MDS responds to Texas freeze

‘Lots of happy people’ as volunteers fix plumbing in homes flooded when pipes break

MDS volunteer Doug Casey, left, shares a smile with Casey Waites of Bastrop, Texas, after restoring water in his home. — Mennonite Disaster Service MDS volunteer Doug Casey, left, shares a smile with Casey Waites of Bastrop, Texas, after restoring water in his home. — Mennonite Disaster Service

On the last day of their weeklong volunteer service in Bastrop, Texas, Jim Ensz and Doug Casey helped a woman with disabilities who takes care of a veteran with disabilities.

The two live in a mobile home.

“The only water they’ve had for 19 days is a garden hose coming through the window,” Ensz said. “We’re just hoping we can get a toilet and sink back running for them.”

Serving with Mennonite Disaster Service, the two men drove from Beatrice, Neb., where they both attend First Mennonite Church. They answered a call for volunteers experienced in plumbing who could help some of the thousands of people in Texas still without water in the wake of a winter storm that struck in mid- February.

The storm sent some 29 million people into a state of crisis. Power outages led to burst pipes flooding thousands of homes.

Ensz and Casey helped more than a dozen homeowners get their water working again. Most of these repair jobs involved wedging themselves into the crawl spaces under trailer homes, turning the water on and watching for leaks.

“Last night, under one trailer home, we counted up nine breaks,” Ensz said.

As they fixed the pipes, they used replacements less likely to break during a future freeze. And, Casey said, “we’ve had lots of very happy people.”

The homeowners they met — all referred to MDS by the Bastrop Long Term Recovery Committee — had no hope of fixing the plumbing themselves.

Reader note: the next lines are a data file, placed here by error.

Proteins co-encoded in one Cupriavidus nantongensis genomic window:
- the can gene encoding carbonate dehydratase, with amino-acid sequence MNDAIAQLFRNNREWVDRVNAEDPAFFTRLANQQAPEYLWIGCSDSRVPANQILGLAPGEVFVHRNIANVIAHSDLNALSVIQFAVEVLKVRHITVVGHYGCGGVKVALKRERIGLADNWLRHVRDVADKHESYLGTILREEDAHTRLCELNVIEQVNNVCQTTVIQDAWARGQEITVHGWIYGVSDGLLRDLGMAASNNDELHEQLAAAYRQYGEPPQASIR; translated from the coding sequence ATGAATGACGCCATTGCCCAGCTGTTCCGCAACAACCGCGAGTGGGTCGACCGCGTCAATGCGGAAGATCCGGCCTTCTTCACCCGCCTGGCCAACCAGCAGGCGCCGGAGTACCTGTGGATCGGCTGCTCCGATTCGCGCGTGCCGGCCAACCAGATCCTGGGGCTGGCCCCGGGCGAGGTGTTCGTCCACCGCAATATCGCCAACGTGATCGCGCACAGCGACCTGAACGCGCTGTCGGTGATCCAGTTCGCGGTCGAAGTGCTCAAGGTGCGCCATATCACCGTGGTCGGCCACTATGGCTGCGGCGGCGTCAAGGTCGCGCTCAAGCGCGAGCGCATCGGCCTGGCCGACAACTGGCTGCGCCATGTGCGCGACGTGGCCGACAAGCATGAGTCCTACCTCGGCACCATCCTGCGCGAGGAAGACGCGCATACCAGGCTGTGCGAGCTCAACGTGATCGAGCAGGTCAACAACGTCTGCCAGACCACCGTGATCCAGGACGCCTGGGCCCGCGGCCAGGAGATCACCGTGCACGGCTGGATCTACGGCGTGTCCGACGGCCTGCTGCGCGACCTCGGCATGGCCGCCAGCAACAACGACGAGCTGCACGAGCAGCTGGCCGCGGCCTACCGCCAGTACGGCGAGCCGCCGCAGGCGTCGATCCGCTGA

Ensz described spending nearly an entire day underneath one doublewide mobile home: “There’s a lot of dust and critters under there,” he said.

When they were finally able to turn the water on, “we heard a scream from inside the house, so we turned the water back off and ran up there to see what was going on. It turned out that the lady was screaming with joy because she was able to turn her shower on — and it worked!”

Another young man Ensz described as a go-getter wanted to fix his plumbing but had neither the materials nor the experience. “We were able to give him some pipe fittings and walk him through the repair,” Ensz said.

As they worked, Ensz and Casey carefully followed MDS COVID-19 safety protocols. “We wore a mask whenever we approached people,” Casey said.

Ensz has received the first of a two-dose COVID-19 vaccine. “I wouldn’t have come if I hadn’t had that shot,” he said.

Both Ensz and Casey said helping people in Texas made them feel closer to their neighbors in another state.

“You just want to get them water,” Casey said.

Ensz added: “They say that sometimes you’re more blessed than the people you bless. This is one of those times.”

MDS is anticipating a long-term response in Texas. Volunteers will work in the Gulf Coast counties of Victoria, Nueces, Hidalgo and Aransas, as well as in Bastrop County. They will also help residents in the San Antonio and Houston areas.

“MDS is still responding to needs in Texas related to Hurricane Harvey, which struck in 2017,” said executive director Kevin King. “Please pray for those in dire circumstances from this winter storm, as well as those who are still facing pain and trauma left by other disasters.”

Interested volunteers from the U.S. should contact Deanna Frey at 800-241-8111 or register at Canadians cannot volunteer due to border restrictions.

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